As the race-baiters howl at the injustice of Saturday’s verdict in Florida, it is worth noting that George Zimmerman is a free man for the wrong reason. Not that the Jury made a mistake, or that the Sanford neighborhood watchman had, in fact, committed second-degree murder. The fact is that the trail of George Zimmerman should never had taken place at all.
A mistrial is defined in slightly different words, depending on the source. Every definition, however, makes one thing very clear: A mistrial can be declared if there has been some error in the judicial proceedings that irreparably prejudices the trial against the defendant.
The document that led to charges being filed against Zimmerman was the Affidavit of Probable Cause, drawn up by the politically ambitious and opportunistic State Attorney Angela B. Corey. This affidavit was based upon little more than pure speculation, presented no evidence to suggest probable cause and contained points – presented as statements of fact – that were completely untrue; based upon clear evidence that had already been released. When one presents something as fact, knowing that it is not true or that it cannot be proven to be fact, then one is lying. When an affidavit of probable cause contains lies, it should immediately be considered an error too prejudicial to the defendant for the trial to proceed. Zimmerman, although acquitted, is a free man for the wrong reason; he should be a free man because he should never have been charged with a crime.
The first lie in Corey’s affidavit was the following statement: Martin…was on his way back to the townhouse where he was living when he was profiled by George Zimmerman. (The fact that the affidavit is littered with childish grammatical constructions and punctuation errors should have been reason enough for this waste of paper not to be taken seriously). The fact is that Corey had not one shred of evidence – or even reasonable cause to suspect – that George Zimmerman had profiled Trayvon Martin.
The second falsehood: When the police dispatcher realized Zimmerman was pursuing Martin, he instructed Zimmerman not to do that. Zimmerman disregarded the police dispatcher and continued to follow Martin… This was a deliberately false statement – otherwise known as a lie: The audio recording of Zimmerman’s call to the police, referred to in this statement, indicates – beyond any doubt – that Zimmerman did not disregard the dispatcher’s instruction not to follow Martin. As previously reported in the Las Vegas Guardian Express, the transcript of the recording could not be any more clear, on this point:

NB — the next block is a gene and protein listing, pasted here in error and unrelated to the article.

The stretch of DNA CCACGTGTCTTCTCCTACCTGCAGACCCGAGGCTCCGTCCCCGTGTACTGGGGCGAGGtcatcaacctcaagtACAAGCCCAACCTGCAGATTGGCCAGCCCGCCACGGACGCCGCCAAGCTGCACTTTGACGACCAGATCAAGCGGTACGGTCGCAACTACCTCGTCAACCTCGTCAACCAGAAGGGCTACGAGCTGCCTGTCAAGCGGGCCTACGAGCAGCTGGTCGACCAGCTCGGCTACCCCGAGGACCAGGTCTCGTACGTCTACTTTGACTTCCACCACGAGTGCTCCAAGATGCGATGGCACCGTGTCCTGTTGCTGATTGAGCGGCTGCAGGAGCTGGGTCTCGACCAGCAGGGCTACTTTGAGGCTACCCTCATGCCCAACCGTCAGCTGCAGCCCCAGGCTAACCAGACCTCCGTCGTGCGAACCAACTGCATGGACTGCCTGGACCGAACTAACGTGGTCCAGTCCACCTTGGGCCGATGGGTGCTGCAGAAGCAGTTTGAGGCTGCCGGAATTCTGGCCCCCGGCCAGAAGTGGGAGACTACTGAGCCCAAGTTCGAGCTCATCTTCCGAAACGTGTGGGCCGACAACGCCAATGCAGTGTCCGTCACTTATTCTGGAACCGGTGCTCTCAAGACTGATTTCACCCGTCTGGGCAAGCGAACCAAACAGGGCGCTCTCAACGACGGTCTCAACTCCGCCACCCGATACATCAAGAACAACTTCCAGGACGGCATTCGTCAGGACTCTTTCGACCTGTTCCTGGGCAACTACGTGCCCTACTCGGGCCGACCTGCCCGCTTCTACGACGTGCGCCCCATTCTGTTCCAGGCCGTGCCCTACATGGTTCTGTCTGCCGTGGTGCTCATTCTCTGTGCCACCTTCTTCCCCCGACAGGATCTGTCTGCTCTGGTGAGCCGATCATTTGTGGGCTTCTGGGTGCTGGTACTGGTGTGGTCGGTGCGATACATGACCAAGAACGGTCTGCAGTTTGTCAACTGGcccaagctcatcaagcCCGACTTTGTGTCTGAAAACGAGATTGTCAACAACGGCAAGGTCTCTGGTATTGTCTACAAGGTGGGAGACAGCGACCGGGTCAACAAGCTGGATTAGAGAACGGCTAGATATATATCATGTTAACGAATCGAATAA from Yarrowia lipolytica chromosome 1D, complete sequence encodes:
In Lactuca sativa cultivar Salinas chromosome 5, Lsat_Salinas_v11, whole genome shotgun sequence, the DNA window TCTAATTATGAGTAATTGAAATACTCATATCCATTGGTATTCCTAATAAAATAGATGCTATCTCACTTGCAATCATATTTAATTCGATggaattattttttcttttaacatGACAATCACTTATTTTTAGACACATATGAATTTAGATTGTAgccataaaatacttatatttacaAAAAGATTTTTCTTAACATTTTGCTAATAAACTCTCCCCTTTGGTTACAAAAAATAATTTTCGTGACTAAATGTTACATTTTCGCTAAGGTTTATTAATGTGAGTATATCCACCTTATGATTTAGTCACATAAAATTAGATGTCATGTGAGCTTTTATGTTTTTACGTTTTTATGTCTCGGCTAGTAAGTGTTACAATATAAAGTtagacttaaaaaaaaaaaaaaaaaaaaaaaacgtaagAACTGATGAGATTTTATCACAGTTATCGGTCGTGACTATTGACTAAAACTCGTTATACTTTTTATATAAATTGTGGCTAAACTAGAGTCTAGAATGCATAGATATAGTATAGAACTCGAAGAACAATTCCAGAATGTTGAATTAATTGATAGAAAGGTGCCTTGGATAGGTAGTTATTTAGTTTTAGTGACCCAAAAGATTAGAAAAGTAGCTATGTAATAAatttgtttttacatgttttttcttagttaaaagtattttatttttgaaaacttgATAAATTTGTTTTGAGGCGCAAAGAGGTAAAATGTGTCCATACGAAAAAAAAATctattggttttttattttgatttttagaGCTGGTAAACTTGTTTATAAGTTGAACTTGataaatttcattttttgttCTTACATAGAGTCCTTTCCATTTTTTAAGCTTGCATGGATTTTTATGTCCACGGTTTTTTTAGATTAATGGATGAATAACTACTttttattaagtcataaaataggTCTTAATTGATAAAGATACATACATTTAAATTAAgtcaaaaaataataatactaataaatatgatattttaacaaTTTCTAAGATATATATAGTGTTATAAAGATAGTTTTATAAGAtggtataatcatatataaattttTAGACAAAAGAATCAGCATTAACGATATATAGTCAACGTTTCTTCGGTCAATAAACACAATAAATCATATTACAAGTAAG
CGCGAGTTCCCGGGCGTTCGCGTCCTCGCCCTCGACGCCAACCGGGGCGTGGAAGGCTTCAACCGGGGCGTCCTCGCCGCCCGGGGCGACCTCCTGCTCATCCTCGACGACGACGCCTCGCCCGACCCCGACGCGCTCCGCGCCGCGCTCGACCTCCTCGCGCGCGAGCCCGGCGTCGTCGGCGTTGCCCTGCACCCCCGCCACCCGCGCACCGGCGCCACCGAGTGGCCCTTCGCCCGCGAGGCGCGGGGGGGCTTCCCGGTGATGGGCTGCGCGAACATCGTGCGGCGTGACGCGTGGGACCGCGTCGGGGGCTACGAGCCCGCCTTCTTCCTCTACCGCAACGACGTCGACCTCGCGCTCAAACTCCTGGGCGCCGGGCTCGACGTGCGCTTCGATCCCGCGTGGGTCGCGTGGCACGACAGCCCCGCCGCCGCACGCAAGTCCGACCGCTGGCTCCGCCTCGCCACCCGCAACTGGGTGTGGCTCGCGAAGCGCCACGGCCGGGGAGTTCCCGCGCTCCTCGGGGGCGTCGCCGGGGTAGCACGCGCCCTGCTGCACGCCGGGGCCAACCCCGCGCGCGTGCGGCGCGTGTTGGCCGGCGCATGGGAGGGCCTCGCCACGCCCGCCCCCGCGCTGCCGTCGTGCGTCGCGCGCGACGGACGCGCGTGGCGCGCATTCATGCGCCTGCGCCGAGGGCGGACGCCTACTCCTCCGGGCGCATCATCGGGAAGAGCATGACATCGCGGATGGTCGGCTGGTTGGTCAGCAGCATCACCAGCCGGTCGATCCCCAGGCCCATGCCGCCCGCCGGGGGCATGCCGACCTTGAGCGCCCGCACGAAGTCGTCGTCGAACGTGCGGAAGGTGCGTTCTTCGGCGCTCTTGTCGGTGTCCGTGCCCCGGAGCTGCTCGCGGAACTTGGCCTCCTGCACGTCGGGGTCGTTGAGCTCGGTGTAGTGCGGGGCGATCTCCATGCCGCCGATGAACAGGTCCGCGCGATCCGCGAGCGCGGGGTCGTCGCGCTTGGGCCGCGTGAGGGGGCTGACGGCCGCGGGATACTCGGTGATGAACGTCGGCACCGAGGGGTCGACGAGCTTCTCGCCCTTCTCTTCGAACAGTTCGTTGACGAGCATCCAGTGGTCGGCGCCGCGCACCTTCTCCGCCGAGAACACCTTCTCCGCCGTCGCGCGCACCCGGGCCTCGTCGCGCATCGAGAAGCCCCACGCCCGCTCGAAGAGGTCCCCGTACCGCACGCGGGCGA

911 dispatcher: Are you following him?
911 dispatcher: OK. We don’t need you to do that.
911 dispatcher: Alright, sir, what is your name?
Zimmerman: George. He ran.
Following this exchange, Zimmerman continues his discussion with the dispatcher, in which he provide his personal information and makes arrangements to rendezvous with police officers who were on the way. It is perfectly evident, from this part of the recording, that Zimmerman was not still pursuing Martin.
The next paragraph of the affidavit begins with yet another lie: Zimmerman confronted Martin and a struggle ensued. There was absolutely no evidence, whatsoever, that Zimmerman ‘confronted’ Martin.
The last paragraph of the affidavit reads: The facts mentioned in this affidavit are not a complete recitation of all the pertinent facts and evidence in this case… Here, Corey – a disgrace to the legal profession – unequivocally states that the aforementioned points are facts. By definition, facts are beyond doubt; therefore, these were not facts.
The only fact, in this case, then, is that Angela Corey presented an affidavit that was littered with lies.
In all fairness – and in the interests of legal accuracy – It could be argued that a mistrial does not necessarily preclude the possibility of the trial going ahead at a later date. This is unlikely, however; Angela Corey had put all her cards on the table and, had this affidavit been deemed insufficient to bring charges, there would have been no chance of anyone coming forward with anything more compelling. It can also be argued that a mistrial is declared when the procedural error is so prejudicial that even instructions to the jury cannot overcome it. In this case, however, the lies contained in the affidavit were indeed sufficiently prejudicial. Only in hindsight can one argue that they were not, since Zimmerman was acquitted.
Zimmerman is, today, a free man; but for the wrong reason. Angela Corey should be removed from office. She caused a murder charge to be brought against an innocent man, based on a string of lies. Hopefully, Zimmerman’s attorney is already laying the groundwork for a great number of lawsuits. Corey will, hopefully, be the target of one of them.
An editorial by Graham J Noble